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FEATURED SPEAKER - Fi Europe 2017 Women's Networking Breakfast
Rosalie Harrison is an inspirational woman who holds more than 25 years of working experience in the fields of labour and employment law, pharmacy and healthcare. Ahead of Rosalie’s presentation at the Women’s Networking Breakfast which will be held during the Fi Europe 2017 we asked her a few questions regarding challenges women face in pursuit of their careers and her interpretation tackling them.
Can you give a brief introduction about yourself? What is your role as an International Consultant at Borderless Executive Search? Why do you find yourself in this position today?
‘I’ve had a varied and rewarding career path, which has evolved in phases (like many women) in a non-traditional way. I started as a Registered Pharmacist, working in large clinical teaching hospitals and the pharmaceutical industry, where I was exposed to both R&D and sales roles. I returned to law school and spent the next 14 years as a partner in an international law firm focused on employment law. I worked heavily with clients from Asia and Europe, who were trying to bridge the cultural gaps of managing people and organizations in the US. My family then moved to Europe (Germany and Belgium) and I discovered Borderless, after immersing myself for a few years in family and expatriate life. At Borderless, I am combining my Life Sciences background with my deep love for the employment relationship and that “Borderless” expatriate overlay. I am now a Partner at Borderless, where I help clients and candidates find new ways of working in diverse and inclusive ways, whether through the placement of capable leaders or through programs designed to promote and support such environments.’
Recently you published an article depicting a situation where you were asked to consult an international client about some additional programming for their high performing women. You described their approach as completely outdated. What do you feel is the right approach to encourage women to pursue leading careers?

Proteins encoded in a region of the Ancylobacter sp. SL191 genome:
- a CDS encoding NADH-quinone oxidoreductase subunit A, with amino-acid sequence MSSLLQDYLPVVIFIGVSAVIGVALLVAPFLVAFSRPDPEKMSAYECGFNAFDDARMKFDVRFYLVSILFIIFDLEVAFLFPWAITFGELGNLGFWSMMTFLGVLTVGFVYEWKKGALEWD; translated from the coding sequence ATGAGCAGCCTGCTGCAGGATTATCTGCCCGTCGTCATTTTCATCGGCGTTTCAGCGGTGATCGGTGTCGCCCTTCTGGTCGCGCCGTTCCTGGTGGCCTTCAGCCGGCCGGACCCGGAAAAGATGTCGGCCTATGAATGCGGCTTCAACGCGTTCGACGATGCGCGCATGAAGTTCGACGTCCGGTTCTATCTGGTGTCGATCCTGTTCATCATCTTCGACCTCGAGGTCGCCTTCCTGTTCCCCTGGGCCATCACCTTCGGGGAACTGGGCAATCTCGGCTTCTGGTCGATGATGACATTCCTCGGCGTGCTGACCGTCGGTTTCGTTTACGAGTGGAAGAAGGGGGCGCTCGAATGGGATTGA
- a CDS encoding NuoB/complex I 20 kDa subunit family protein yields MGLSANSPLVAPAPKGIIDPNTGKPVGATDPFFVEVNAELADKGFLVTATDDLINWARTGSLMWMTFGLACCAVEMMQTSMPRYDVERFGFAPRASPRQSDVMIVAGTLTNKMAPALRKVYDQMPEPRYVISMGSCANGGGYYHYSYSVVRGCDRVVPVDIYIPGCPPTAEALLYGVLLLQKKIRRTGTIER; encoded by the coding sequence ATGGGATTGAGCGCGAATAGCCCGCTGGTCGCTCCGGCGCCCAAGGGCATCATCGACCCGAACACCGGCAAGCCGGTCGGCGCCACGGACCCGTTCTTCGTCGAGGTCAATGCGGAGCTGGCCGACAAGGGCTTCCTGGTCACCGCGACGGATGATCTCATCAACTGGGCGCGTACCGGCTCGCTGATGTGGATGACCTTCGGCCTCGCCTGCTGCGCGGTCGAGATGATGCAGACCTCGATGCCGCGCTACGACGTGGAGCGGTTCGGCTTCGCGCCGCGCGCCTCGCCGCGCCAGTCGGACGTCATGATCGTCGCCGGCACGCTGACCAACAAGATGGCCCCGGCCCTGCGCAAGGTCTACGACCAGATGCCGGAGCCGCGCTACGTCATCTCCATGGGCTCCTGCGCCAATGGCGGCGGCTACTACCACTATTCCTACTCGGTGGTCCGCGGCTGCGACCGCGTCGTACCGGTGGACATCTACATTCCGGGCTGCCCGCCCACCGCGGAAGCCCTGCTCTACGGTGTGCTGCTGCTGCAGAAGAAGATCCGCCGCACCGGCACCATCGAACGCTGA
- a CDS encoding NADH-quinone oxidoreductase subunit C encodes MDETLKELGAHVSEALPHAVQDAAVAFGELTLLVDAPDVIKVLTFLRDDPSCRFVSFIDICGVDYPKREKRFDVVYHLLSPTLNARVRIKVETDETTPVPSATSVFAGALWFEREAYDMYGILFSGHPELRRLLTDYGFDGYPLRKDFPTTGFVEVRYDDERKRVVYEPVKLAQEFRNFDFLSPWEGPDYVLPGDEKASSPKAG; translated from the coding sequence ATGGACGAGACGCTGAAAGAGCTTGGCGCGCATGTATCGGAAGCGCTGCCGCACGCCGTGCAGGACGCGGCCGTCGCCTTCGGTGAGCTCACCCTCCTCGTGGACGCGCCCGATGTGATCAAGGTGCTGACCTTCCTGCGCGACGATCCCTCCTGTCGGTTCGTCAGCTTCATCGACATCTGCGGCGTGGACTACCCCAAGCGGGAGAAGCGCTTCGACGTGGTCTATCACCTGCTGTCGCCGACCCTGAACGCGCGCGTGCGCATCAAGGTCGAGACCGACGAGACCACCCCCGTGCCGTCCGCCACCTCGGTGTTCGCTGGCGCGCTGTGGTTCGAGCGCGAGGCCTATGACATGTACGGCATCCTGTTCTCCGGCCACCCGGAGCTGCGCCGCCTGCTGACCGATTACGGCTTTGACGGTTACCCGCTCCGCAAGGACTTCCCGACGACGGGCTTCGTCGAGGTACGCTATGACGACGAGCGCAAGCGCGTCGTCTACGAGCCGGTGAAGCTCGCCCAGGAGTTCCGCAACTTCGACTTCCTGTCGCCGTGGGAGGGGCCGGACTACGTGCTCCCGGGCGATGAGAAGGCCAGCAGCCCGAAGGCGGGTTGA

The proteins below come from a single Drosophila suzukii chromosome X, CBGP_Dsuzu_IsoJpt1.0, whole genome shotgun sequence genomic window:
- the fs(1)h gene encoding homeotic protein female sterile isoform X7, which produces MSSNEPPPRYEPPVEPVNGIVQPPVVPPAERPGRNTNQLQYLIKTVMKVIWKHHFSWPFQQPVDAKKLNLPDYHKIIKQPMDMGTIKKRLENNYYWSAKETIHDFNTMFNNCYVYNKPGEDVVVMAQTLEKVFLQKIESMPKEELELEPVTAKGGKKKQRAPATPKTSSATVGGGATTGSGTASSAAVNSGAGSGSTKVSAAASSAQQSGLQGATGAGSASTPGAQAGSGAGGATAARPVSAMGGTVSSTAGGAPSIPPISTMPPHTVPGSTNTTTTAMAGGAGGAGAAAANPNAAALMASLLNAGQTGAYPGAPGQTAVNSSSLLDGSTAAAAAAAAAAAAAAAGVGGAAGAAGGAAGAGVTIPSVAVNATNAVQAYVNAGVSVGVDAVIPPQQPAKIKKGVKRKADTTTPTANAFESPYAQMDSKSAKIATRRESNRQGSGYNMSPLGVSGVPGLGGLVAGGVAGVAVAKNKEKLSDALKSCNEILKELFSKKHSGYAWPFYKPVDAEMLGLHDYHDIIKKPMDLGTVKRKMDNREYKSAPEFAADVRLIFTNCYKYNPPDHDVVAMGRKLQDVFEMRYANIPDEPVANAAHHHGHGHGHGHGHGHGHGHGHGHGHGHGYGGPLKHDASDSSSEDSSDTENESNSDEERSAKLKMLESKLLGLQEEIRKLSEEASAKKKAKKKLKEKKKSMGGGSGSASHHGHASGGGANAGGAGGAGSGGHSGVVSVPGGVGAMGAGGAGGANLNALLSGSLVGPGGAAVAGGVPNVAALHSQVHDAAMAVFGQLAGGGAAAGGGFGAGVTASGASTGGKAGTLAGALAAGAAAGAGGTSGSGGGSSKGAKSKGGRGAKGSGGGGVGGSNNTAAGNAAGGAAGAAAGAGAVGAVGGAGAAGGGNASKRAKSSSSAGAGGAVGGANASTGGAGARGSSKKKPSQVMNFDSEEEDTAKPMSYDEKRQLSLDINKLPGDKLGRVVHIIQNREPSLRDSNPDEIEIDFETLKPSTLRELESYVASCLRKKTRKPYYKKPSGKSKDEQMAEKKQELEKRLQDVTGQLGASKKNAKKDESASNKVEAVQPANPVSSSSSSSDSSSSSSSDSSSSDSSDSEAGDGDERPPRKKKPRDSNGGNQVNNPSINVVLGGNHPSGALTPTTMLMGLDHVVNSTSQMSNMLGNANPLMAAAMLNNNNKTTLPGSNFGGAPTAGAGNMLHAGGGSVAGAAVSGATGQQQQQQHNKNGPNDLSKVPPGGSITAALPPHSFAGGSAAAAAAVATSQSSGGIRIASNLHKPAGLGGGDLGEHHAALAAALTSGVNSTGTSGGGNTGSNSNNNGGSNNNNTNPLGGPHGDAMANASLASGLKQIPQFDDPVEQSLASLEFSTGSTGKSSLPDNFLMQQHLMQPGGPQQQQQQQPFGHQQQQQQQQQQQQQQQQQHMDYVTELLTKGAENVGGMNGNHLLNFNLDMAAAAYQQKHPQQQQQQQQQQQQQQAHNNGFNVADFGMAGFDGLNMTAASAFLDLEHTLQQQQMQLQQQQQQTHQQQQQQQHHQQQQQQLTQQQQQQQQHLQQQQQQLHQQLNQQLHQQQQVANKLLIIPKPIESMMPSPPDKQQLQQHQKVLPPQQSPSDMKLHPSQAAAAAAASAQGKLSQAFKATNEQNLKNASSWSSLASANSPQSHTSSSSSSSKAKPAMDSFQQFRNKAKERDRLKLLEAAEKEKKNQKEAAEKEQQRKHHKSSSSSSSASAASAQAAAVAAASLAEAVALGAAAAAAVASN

‘I literally want to scream every time I see programs that are aimed at “training” high performing women. It is clearly unnecessary (i.e., they are already high performing!) and it sends such a demoralizing message to the women and undermines their credibility with the rest of the organization. I also find it quite discouraging to see us discussing the same topics that have been circulating for professional women since I entered the job market 35 years ago. Women choose their education and professions for a variety of reasons, and these reasons are not unique to women. Women who strive for leadership, like men, want to be engaged in their fields of expertise; they want to contribute to their businesses in meaningful ways; and they want advancement opportunities so they can continue to grow and develop. If you want to encourage women to seek leadership, I suggest a two-step approach. Provide them with energizing ways to contribute to the business and remove the obstacles within the organization that prevent them doing so. My advice to women? Go for those leadership opportunities, but proactively seek a way of working that works for you. You likely won’t (and shouldn’t) lead like your predecessor. Do not be afraid to ask for what you need to successful.’
From a highly experienced professional’s point of view, what are some of the main struggles women face throughout their career? What are some effective ways to deal with them?